Next month when NASA and SpaceX conduct the first crewed test flight of the private space company’s Crew Dragon spacecraft, the Falcon 9 rocket that launches the team will feature NASA’s retro ‘worm’ logo. The space agency announced its plans to revive this iconic, but dated, logo for its new round of manned space activity, pointing back through its history and the place this logo has had in modern spaceflight.
In 1959, the agency known as NACA transformed into the space agency we know today: NASA. With this transformation came a new logo referred to as the ‘meatball,’ the one the general population is familiar with — the blue meatball with the white NASA name and red v-shaped wings. There is a lot of symbolism in this logo, but it was tricky to print back in the early days of its usage.
In 1975, NASA decided it was time to update its logo with something more modern and easier to print on its clothing and other items. That’s where the red ‘worm’ logo featuring simple rounded letters comes in; the space agency used this logo until 1992 before retiring it and switching back to the classic blue ‘meatball.’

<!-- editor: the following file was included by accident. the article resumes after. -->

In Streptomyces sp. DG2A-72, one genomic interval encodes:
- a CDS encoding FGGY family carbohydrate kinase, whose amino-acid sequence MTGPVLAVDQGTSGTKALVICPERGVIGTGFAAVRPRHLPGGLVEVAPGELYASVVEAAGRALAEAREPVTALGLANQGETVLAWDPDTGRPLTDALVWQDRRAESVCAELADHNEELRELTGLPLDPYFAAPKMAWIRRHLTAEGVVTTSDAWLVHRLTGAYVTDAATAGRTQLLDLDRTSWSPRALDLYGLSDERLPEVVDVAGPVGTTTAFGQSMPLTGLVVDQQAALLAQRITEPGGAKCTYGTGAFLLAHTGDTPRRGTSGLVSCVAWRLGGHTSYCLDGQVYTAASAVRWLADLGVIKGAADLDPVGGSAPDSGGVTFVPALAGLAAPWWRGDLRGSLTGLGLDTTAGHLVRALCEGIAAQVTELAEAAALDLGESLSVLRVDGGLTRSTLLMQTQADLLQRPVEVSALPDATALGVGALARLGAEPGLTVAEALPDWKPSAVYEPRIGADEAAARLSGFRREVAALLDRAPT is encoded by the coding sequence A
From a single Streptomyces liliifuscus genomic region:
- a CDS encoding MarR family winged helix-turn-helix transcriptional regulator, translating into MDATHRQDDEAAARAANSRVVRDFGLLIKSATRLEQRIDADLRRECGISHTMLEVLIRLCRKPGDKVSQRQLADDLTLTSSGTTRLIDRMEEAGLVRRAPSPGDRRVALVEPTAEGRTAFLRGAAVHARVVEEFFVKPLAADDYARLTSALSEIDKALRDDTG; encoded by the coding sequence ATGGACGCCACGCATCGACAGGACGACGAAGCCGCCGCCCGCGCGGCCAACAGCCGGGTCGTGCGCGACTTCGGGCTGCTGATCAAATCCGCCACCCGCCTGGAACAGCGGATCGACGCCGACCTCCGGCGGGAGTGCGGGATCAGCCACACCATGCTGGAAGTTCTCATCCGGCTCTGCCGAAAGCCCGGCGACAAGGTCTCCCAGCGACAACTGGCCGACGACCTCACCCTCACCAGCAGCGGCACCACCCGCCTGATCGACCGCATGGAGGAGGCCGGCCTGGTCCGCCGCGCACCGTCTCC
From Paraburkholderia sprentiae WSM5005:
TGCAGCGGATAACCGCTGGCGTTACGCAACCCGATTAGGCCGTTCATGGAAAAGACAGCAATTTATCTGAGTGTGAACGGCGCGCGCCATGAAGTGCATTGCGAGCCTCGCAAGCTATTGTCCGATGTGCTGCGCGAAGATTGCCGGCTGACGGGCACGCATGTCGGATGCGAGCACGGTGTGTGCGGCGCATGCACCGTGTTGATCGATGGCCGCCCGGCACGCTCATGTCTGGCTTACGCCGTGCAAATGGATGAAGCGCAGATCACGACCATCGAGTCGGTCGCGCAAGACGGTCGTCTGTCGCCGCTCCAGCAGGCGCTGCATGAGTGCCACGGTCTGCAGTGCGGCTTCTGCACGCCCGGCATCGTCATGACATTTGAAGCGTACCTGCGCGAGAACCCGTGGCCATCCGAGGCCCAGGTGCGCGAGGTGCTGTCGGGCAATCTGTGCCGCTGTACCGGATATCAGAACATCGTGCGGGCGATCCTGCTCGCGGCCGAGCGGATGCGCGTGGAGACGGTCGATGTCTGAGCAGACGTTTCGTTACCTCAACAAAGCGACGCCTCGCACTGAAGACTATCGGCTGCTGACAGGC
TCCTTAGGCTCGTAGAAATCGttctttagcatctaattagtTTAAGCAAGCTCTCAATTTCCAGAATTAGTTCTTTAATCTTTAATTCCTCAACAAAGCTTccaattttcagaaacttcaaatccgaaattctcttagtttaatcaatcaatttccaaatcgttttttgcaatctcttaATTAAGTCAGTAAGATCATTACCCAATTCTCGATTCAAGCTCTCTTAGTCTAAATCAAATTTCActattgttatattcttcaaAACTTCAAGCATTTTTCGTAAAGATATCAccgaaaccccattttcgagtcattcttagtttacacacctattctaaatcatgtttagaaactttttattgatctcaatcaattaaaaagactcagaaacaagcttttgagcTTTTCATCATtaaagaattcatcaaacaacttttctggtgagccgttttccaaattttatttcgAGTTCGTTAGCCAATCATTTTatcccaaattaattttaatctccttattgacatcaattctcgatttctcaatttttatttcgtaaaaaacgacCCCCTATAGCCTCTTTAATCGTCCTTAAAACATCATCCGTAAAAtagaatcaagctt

That will change starting in May 2020 with the launch of the Demo-2 flight to the International Space Station. NASA has shared an image revealing the return of the red ‘worm’ retro logo on the side of the Falcon 9 launch vehicle. According to NASA, the return of this logo will ‘capture the excitement of a new, modern era of human spaceflight’ that utilizes ‘American rockets [launched] from American soil.’
Though we’ve only seen the ‘worm’ NASA logo on the rocket at this time, the space agency indicates that it may use the retro imagery for other things, as well, in the future. ‘The agency is still addressing how and where it will be used, exactly,’ it said on April 2. As well, the agency notes that its ‘meatball’ logo remains its primary symbol going forward.